Cut the Card

Samsung’s Galaxy S20 range will store German national ID

Smartphones have become an indispensable part of our lives, having replaced so many other objects and devices, from keys to cameras. Now, Samsung is working with the German federal government to enable its smartphones to store citizens’ national identity card.

On 23 July, Samsung announced that it’s teaming up with the German Federal Office for Information Security, Bundesdruckerei — a state-owned high-tech security firm — and Deutsche Telekom Security to allow its devices to act as electronic identification. This digital ID service will be available on the Samsung Galaxy S20 family of smartphones in Germany.

The Samsung Galaxy S20 range features an embedded Secure Element component that stores all the sensitive data on a separate processor in the phone. The component also offers proper isolation and protection against hardware attacks and attempts to copy information stored on it. Samsung claims that its embedded Secure Element solution currently provides the highest level of security in the smartphone industry, protecting stored data from getting into the hands of hackers.

German citizens who own a phone in the Galaxy S20 line-up will be able to sign up for the electronic ID programme to replace their physical identity card with a digital version. They will need to add their national ID to the phone through a dedicated app, which will be distributed by Bundesdruckerei and will be made available on the Play Store.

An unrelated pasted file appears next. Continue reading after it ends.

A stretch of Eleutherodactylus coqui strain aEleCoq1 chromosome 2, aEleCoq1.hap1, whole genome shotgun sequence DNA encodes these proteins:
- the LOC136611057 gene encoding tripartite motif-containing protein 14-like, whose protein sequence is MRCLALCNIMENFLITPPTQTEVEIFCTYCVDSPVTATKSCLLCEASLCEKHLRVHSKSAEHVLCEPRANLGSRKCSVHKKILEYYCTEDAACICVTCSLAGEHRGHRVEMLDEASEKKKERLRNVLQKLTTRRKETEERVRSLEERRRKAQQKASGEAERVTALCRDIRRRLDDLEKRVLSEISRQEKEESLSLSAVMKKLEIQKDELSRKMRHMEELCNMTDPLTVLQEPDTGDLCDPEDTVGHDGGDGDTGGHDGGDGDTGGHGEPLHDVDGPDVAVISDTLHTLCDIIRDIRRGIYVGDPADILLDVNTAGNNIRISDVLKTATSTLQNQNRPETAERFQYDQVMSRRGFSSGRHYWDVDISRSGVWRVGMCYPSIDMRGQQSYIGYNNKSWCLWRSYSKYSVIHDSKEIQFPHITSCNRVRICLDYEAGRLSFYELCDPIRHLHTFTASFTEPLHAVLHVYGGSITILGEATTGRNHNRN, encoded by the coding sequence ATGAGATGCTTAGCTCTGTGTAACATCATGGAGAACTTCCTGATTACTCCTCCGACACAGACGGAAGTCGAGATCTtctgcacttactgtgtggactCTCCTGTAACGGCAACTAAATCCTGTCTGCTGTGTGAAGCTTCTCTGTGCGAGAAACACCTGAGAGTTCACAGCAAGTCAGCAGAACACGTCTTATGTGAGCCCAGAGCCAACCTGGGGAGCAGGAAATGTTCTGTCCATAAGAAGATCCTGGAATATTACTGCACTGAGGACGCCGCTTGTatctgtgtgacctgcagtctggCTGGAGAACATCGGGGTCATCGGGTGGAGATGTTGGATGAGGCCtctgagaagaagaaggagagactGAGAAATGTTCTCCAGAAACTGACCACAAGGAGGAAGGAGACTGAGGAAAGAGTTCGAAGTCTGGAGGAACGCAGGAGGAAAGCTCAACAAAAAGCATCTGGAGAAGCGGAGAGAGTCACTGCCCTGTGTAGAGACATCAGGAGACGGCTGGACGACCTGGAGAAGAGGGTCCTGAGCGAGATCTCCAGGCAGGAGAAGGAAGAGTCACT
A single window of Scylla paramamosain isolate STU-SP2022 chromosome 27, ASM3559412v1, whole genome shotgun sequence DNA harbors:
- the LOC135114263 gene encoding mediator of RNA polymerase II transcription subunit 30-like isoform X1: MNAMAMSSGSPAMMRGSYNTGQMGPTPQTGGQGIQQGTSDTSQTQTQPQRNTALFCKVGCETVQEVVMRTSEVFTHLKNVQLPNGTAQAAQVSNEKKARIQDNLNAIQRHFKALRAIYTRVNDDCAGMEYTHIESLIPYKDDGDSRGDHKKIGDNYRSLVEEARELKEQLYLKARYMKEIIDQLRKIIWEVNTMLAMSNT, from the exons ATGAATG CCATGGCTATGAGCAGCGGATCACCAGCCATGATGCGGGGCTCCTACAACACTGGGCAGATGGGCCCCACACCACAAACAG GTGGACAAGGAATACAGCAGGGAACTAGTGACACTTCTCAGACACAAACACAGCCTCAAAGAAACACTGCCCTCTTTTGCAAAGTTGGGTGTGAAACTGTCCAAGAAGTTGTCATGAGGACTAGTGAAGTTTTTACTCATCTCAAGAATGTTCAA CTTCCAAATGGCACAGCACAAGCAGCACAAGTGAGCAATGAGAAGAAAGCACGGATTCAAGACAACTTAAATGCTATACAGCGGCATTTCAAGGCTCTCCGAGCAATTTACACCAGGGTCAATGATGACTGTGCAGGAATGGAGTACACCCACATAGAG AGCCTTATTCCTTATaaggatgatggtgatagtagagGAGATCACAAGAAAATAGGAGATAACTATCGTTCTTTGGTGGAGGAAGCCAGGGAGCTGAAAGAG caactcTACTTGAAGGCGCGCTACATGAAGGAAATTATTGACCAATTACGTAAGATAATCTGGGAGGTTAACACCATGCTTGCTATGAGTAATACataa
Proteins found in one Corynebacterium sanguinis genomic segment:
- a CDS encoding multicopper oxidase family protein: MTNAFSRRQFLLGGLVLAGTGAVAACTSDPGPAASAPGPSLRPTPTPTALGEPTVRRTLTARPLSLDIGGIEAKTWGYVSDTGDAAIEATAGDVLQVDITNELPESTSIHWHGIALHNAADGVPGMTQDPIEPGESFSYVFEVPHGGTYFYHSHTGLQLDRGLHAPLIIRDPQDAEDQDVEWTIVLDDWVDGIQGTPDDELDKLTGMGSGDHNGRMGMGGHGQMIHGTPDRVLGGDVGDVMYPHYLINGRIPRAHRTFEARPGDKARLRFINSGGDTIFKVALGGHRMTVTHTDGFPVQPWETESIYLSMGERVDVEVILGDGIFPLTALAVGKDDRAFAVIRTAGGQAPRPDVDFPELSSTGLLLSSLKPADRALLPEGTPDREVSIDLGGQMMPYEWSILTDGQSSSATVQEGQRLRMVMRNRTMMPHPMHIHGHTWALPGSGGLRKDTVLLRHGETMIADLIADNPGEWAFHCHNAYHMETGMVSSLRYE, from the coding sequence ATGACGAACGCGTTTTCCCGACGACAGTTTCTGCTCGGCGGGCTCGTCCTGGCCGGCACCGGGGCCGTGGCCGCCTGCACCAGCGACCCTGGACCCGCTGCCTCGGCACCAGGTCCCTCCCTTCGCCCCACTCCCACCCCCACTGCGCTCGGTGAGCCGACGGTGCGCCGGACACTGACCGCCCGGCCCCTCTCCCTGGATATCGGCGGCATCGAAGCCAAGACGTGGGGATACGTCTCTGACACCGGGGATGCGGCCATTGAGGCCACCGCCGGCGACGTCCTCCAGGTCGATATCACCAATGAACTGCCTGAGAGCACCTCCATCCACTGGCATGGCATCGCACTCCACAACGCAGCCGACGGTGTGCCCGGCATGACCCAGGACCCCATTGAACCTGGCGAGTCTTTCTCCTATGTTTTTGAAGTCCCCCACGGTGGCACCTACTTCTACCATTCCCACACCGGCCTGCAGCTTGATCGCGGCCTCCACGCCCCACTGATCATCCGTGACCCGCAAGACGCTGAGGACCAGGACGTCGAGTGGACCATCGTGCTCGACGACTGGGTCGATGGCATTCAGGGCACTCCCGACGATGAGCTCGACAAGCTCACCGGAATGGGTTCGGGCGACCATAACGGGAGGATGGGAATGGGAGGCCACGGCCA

In 2016, the EU introduced its eIDAS regulation in 2016. This is essentially a set of rules that says all organizations delivering public digital services in the EU must allow citizens to use their electronic IDs rather than physical methods. Samsung’s security solution also complies with this regulation.

Samsung isn’t the only company trying to normalize the use of electronic ID in countries. Apple has also been working to replace physical government IDs with digital credentials on Apple devices. And in July 2020, South Korean telecom operators SK Telecom, KT and LG Uplus joined forces with authentication company Aton to integrate digital driving licences into an app called Pass, which is also used to verify mobile payments. The Korean National Police Agency has also played a part in the development of the app.

Samsung sees several other uses for its embedded Secure Element solution, including allowing consumers to store other important credentials like a driving licence, national health insurance card and even car and house keys in the future. Users will also be able to digitally verify their identity when voting, opening a bank account or handling confidential medical records.

When it rolls out later in 2020, this electronic ID service will make the smartphone even more indispensable. The smartphone’s role in authenticating identity holds huge promise, and although countries and governments will move at wildly differing speeds, the long-term trend is clear. More power to the smartphone.